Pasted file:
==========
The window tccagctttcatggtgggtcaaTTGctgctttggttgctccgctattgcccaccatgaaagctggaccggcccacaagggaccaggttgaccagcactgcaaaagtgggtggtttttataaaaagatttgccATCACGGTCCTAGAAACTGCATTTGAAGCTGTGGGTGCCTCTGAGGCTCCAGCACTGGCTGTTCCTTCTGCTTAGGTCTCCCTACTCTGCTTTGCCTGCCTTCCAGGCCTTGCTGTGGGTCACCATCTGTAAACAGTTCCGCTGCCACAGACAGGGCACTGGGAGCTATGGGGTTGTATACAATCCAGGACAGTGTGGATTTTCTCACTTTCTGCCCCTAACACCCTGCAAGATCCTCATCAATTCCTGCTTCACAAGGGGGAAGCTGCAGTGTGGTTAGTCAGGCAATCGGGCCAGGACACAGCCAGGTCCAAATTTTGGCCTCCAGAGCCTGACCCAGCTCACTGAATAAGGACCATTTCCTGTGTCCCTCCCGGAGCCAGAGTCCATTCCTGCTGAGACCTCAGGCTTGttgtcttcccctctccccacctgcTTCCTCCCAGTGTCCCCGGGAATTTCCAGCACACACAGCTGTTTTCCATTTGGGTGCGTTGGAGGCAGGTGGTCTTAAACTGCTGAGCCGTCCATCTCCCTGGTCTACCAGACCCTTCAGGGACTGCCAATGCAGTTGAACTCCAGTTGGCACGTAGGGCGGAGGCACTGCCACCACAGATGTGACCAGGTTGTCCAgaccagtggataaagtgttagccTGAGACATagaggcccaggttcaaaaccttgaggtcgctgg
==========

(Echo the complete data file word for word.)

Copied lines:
The window tccagctttcatggtgggtcaaTTGctgctttggttgctccgctattgcccaccatgaaagctggaccggcccacaagggaccaggttgaccagcactgcaaaagtgggtggtttttataaaaagatttgccATCACGGTCCTAGAAACTGCATTTGAAGCTGTGGGTGCCTCTGAGGCTCCAGCACTGGCTGTTCCTTCTGCTTAGGTCTCCCTACTCTGCTTTGCCTGCCTTCCAGGCCTTGCTGTGGGTCACCATCTGTAAACAGTTCCGCTGCCACAGACAGGGCACTGGGAGCTATGGGGTTGTATACAATCCAGGACAGTGTGGATTTTCTCACTTTCTGCCCCTAACACCCTGCAAGATCCTCATCAATTCCTGCTTCACAAGGGGGAAGCTGCAGTGTGGTTAGTCAGGCAATCGGGCCAGGACACAGCCAGGTCCAAATTTTGGCCTCCAGAGCCTGACCCAGCTCACTGAATAAGGACCATTTCCTGTGTCCCTCCCGGAGCCAGAGTCCATTCCTGCTGAGACCTCAGGCTTGttgtcttcccctctccccacctgcTTCCTCCCAGTGTCCCCGGGAATTTCCAGCACACACAGCTGTTTTCCATTTGGGTGCGTTGGAGGCAGGTGGTCTTAAACTGCTGAGCCGTCCATCTCCCTGGTCTACCAGACCCTTCAGGGACTGCCAATGCAGTTGAACTCCAGTTGGCACGTAGGGCGGAGGCACTGCCACCACAGATGTGACCAGGTTGTCCAgaccagtggataaagtgttagccTGAGACATagaggcccaggttcaaaaccttgaggtcgctgg